The second: Limit Breaks and spell accumulation. Reliance on the former is all but compulsory in the late game, due to the gargantuan amount of health late-game bosses possess. As the game progresses you find that GFs do lesser and lesser damage on enemies, due to the latter's superior spirit stat. But by that stage you should have access to some of the best magic in the game to junction to your characters' offensive attributes (strength or magic), thus boosting the power of their limit breaks. If you take the time to amass a hundred (maximum) of those spells for the party members, their limit break damage can reach astronomical figures, often sufficient to topple mighty bosses with several assaults, and usually before the latter can unleash the most devastating attacks of their own.

And lastly: Exploit of the game's ‘parallel level' system. The system basically matches the enemy's level with the average level of your party. However, during the course of my gameplay I have discovered that an increase in character prowess and hit points is not proportionate to their level increase. With excellent junctions and an average party level of fifty four I was able to trounce each of the final bosses with a couple of strikes from Squall's limit break alone, but under the same circumstances at level hundred it takes a comparatively much longer period of time to do so – even though I noticed that the damage output from both my characters and that of the enemy did not really alter much despite the fact that their levels have almost doubled.

However, notice that the various above-mentioned lack-of-challenge factors are associated with game warfare. Like all respectable RPGs, FF8 also has its fair share of non-combative challenge elements like mazes, mysteries and brainteasers, most of which I feel are rather tricky indeed (especially the one near the end of the game.) In addition, most of those challenges take place in ‘hostile' territory, meaning there is a chance of encountering a random enemy with every taken step. Unless you have a way to halt these confrontations – and maybe even if you can do so – be prepared to invest in as much as an hour or more to solve those devious puzzles.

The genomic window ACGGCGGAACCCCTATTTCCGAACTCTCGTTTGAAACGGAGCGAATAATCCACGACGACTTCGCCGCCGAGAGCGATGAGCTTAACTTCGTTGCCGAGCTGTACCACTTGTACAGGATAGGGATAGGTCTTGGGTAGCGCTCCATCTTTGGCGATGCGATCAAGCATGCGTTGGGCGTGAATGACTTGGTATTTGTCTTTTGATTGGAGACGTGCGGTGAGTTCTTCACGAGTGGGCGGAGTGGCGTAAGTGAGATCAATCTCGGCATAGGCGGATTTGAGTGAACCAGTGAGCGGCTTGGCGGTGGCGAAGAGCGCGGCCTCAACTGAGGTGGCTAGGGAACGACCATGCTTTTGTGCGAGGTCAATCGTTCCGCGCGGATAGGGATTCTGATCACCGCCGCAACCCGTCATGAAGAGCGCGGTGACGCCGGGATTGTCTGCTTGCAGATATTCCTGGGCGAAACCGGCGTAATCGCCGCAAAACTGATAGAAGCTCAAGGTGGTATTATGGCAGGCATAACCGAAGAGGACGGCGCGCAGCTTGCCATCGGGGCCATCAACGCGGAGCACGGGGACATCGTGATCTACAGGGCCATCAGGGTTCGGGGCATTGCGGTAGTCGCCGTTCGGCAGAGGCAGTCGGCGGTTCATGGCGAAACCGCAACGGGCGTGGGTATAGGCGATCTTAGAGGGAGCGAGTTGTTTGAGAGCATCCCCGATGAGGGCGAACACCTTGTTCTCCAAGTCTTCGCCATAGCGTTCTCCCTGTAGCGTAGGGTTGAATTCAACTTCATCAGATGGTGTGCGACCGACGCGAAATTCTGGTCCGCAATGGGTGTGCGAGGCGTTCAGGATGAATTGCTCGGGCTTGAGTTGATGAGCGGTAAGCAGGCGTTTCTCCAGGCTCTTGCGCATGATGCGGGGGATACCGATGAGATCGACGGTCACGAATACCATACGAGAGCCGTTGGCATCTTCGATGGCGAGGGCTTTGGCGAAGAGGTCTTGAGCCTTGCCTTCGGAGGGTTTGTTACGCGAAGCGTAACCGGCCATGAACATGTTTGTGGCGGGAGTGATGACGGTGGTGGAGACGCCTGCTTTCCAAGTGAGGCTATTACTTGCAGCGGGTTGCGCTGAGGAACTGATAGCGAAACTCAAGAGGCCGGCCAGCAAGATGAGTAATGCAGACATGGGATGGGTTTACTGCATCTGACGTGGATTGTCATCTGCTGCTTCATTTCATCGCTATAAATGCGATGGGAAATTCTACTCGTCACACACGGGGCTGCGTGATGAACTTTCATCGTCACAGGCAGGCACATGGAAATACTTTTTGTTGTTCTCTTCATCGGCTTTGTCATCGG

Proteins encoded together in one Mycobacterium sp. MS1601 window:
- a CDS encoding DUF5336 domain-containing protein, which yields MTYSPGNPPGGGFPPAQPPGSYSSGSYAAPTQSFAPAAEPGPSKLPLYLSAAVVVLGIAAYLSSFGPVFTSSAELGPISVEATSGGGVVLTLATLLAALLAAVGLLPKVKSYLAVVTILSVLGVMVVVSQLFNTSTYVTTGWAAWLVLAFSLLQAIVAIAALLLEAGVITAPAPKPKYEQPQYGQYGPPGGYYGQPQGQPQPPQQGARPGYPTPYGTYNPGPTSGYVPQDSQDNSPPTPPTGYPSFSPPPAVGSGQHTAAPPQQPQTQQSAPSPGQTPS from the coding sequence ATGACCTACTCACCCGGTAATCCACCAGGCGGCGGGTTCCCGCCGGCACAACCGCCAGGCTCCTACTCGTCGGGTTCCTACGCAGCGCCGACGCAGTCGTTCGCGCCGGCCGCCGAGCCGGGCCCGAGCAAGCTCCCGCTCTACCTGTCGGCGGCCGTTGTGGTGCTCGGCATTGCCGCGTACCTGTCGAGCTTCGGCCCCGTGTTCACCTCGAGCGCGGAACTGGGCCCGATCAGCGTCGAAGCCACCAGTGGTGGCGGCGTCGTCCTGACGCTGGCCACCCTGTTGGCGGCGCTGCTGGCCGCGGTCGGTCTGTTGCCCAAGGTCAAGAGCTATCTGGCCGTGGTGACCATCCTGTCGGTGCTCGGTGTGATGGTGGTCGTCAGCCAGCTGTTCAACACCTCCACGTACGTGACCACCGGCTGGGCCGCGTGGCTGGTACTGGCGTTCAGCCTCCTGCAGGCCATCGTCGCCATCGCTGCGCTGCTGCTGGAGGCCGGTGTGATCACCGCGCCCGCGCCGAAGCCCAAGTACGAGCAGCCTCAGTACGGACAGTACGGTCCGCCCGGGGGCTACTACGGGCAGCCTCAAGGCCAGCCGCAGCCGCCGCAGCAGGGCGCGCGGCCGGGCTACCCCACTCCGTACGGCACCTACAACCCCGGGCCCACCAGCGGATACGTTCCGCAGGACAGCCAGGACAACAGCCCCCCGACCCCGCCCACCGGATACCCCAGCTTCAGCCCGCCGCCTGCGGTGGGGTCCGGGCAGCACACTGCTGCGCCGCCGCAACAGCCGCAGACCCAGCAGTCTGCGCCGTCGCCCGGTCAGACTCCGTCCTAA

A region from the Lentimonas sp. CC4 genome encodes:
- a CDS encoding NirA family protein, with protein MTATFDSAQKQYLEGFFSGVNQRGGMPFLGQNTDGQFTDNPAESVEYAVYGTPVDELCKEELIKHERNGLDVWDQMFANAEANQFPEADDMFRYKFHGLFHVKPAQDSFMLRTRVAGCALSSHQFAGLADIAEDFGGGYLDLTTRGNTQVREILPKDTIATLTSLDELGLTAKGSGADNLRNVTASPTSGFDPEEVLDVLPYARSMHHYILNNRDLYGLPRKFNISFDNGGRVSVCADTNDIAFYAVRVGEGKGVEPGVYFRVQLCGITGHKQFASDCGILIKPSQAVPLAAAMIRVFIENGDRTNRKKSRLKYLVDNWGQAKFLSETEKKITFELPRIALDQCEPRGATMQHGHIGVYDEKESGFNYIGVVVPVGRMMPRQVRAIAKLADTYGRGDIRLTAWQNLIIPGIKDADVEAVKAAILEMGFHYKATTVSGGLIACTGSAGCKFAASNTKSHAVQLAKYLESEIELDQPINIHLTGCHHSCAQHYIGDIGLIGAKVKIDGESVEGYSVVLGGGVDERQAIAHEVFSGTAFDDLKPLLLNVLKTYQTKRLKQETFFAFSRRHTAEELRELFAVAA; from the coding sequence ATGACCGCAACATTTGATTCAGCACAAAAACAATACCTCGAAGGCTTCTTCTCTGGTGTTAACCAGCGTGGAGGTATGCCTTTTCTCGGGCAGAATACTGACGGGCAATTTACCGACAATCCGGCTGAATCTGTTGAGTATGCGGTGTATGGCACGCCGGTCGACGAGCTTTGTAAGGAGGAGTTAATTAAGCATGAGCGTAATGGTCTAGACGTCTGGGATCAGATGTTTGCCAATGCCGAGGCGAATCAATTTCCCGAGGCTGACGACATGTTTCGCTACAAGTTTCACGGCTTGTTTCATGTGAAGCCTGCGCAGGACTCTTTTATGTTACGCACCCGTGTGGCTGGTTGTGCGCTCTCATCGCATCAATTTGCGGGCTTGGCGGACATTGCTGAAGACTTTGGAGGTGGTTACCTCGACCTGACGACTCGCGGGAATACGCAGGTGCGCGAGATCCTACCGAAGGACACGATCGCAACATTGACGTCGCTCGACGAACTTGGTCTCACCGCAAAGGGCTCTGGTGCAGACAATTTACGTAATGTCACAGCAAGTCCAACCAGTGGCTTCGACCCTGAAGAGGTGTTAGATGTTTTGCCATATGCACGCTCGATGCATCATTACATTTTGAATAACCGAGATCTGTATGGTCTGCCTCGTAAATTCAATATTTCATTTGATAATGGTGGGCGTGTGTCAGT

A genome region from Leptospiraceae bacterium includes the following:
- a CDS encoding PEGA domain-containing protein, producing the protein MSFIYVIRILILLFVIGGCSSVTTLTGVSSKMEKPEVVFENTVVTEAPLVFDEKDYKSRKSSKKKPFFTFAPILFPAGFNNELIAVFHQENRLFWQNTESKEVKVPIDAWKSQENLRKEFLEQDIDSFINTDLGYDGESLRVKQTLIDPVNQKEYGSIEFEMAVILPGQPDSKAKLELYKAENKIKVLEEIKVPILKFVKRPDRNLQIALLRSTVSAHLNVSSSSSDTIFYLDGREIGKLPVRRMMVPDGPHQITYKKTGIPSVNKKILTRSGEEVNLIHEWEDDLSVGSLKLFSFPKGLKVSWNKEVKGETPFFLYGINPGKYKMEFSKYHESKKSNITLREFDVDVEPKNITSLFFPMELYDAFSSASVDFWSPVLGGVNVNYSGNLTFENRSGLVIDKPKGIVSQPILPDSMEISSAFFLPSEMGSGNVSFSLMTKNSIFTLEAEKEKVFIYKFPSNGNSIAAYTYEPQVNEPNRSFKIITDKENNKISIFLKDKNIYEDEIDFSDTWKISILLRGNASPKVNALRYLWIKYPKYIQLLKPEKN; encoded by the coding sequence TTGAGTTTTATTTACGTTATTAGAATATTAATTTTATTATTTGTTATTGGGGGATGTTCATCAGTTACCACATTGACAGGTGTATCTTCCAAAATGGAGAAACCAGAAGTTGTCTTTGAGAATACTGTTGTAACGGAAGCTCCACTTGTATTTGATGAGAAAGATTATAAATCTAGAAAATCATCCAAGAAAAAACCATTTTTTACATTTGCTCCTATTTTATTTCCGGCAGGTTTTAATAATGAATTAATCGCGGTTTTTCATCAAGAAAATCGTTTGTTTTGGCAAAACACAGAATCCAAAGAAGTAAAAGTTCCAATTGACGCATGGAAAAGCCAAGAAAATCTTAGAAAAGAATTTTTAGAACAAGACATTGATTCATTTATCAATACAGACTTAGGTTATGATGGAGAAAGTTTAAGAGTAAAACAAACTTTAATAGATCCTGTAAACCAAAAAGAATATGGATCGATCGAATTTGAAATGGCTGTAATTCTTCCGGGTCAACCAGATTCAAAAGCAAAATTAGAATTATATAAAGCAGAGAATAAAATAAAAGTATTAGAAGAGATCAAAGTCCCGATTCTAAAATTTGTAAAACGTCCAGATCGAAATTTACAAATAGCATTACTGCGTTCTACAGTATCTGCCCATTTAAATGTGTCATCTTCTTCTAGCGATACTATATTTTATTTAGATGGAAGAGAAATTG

Controls (10/10)

By default, the keys Q, W, E, A, S, D, F, Z, X and C (basically those on the left side of the keyboard) are used, as are the four directional keys for movement. The controls are by no means inconvenient, and I have never encountered any controls-related problems before. All it takes is a little familiarity. The in-game menu is also rather straightforward, although some may be baffled by the seemingly complex layout of the junction menu. Again, some practice should do the trick.

Fun Factor (8/10)

If by ‘Fun' you mean spending numerous sleepless nights lying in bed replaying scenes of your party thrashing the living hell out of a rather pathetic boss, then no, FF8 is not that addictive (for me at least).

But I feel most gamers should still get hooked by the sheer promise of how the game plot is going to unfold, and that at least is saying something about the excitement power of this game. In fact, it is that promise that made me rate this game's fun factor with a remarkable 80%, with respect to its brilliant storyline composition.

Replay Value (4/10)

In my opinion the only incentives for you to replay this game are if
-you did not obtain all the GFs and wish to witness their summoned animations and attack effects.
-you did not complete all the side-quests or have not yet discovered and conquered all the secrets that this game has to offer
-you want to tackle this game at a handicap (like not using any items, magic, or just doing away with the junction system altogether)
-you want to finish the game with a party that has a higher/lower average level than your previous one, to investigate the changes a higher/lower party level has on game difficulty brought about by the game's ‘parallel level' system.
-you want to write an FAQ on the game

In conclusion, I wouldn't see the point of anyone playing through the game more than thrice. For an average gamer like me, beating the game once should garner you the vast majority of the satisfaction this game deserves.

Best Part of Game

The best part has to go to the ending FMV. True satisfaction from playing RPG games can only be gained when you know its ending. Besides, the FMV is gorgeous (See the ‘Graphics' section for more details) and quite touching too.


This game is definitely worth buying for any FF fan, if only for the purpose of character familiarization and witnessing the storyline development. This game might also appeal to graphical junkies who just want to view the stunning FMVs.

However, general enthusiasts of the RPG might be put off by this game's poor gameplay structure, while hardcores might feel the same about FF8's lack of challenge.

But, all in all, this is an impressive game, a worthy effort by Squaresoft (or rather Square-Enix).

Reviewer's Rating:   3.5 - Good

Originally Posted: 01/18/06